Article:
Derivatives and betting the ponies
By Peter Morici
web posted May 10, 2010
Growing up in the shadow of Belmont Park, I learned success in finance is much like running a book.
After all, pari-mutuel wagers are derivatives—contracts to pay contingent on the future value of an asset, namely horse's ability to finish in the money—win, place or show.
Track owners profit from the public's appetite for risk and reward, much as does Goldman Sachs does writing derivatives, called SWAPs, on mortgage backed securities for investors choosing long or short positions on foreclosure rates.
Margins are thin for track owners—ponies are costly to feed and train, and grandstands too expensive, not to mention the acquisitive State of New York, which taxes the betting pool.
Then, I quickly learned about synthetic securities.
One of my eleventh grade classmates received $50 from her father, when he hit the numbers at Belmont. It seems an enterprising financier with a virtual betting window, off track, took two dollar wagers on the daily haul at the track. He paid $250 to those correctly picking the last three digits of the total gross, published each day in the Daily News.
Wow, I explained to my father, "The bookie pays out 125 to 1 on a bet with 999 to 1 odds, and he has no ponies, track or taxes to pay—he's getting rich!"
Wisely my father replied, "Careful son, bookmaking is illegal and the man does have expenses. He pays for protection to stay out of jail and not get his thumbs broken."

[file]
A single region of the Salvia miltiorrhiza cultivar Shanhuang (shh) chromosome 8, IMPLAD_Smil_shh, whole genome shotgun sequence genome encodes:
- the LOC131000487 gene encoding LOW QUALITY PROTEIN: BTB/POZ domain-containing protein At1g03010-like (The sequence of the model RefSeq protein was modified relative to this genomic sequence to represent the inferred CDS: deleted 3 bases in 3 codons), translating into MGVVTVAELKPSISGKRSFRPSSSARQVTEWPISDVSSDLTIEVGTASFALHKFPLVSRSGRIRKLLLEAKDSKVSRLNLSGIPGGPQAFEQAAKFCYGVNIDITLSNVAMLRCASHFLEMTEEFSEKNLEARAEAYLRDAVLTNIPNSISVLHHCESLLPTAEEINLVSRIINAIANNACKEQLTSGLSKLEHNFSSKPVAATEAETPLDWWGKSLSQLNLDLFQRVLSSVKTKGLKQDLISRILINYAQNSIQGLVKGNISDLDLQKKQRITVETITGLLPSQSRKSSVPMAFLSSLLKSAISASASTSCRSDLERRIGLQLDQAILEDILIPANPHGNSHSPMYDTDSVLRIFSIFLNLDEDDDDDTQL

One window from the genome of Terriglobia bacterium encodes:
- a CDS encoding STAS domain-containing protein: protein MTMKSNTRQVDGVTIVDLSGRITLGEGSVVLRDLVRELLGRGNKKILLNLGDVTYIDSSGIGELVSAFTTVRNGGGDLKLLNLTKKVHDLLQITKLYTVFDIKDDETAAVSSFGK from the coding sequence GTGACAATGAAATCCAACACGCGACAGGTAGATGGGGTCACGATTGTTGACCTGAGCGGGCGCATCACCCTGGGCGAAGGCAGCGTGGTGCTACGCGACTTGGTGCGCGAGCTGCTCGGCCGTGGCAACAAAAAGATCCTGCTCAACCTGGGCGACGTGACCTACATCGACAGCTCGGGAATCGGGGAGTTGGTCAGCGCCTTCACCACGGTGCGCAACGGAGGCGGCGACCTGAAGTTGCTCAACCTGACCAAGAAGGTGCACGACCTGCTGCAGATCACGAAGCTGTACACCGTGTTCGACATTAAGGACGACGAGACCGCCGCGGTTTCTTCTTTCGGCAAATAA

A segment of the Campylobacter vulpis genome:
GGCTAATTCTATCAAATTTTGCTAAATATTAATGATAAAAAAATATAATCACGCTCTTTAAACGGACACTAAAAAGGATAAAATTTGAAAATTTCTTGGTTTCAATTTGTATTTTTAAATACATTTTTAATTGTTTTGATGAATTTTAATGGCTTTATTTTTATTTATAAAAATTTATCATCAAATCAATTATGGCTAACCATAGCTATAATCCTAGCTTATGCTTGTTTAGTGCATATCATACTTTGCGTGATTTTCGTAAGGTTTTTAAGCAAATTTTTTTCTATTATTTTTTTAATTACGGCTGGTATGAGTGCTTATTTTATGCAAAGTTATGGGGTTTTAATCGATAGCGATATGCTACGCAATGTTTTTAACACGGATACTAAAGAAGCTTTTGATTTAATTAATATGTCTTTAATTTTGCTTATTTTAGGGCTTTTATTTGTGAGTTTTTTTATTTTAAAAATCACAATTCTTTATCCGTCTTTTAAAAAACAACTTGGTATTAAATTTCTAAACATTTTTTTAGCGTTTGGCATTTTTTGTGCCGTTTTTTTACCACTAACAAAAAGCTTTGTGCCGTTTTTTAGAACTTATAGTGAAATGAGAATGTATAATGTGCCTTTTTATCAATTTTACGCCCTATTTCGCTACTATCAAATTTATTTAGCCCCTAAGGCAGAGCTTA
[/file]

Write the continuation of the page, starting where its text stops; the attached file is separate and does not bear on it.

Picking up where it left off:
Having affection for my hands, I took up something equally questionable—economics.
Long after I distanced myself from the smell of stables—with a Ph.D. and house in a tonier suburb—I recognized the connection between the track and derivatives when I viewed the Eddie Murphy 1983 classic "Trading Places."
In that gem, Don Ameche and Ralph Bellamy, playing elites on Wall Street, bet they can teach an ordinary ghetto kid commodities trading.
Showing him a glass of orange juice, some gold and a few other items, they explain some of their clients think prices will go up and others down, and their firm sells positions in both directions.
Mr. Murphy responds, "Well it sounds to me you guys are a couple of bookies."
The scions agreed, he understands.
So does Goldman Sachs, where Ivy Leaguers create synthetic securities by grouping slices of mortgage backed securities, which form the indexes used to track subprime mortgages.
Like the take at Belmont, the value of those slices are objectively observable, and financial houses simply sell offsetting long and short bets, take a commission for the service—no mortgages to bundle into bonds or huge fixed income investors to sell, and its perfectly legal.
But in the Abacus deal, which is the focus of the SEC investigation, Goldman let a bettor taking the short position help pick the mortgages without telling investors purchasing the long positions.
That's not much different than a bettor bribing a jockey to pull back on the favorite in the seventh race without posting the information.
In the 1967 film, The Flim Flam Man, George C. Scott circuits the south bilking famers, store owners and others with similarly rigged games and wagers.
If Lloyd Blankfein or his pals end up in jail, because the Justice Department convinces a jury that rigging synthetic securities trading is akin to paying jockeys to pull up on ponies—as it should—then I will send them a boxed set of those two films and the 1950 "Asphalt Jungle."
In that classic, a refined ex-con, a man of taste and breeding, fails to put his genius to good purposes and cannot resist that last big heist.
He ends up in the slammer!
Peter Morici is a professor at the Smith School of Business, University of Maryland, and former Chief Economist at the U.S. International Trade Commission.
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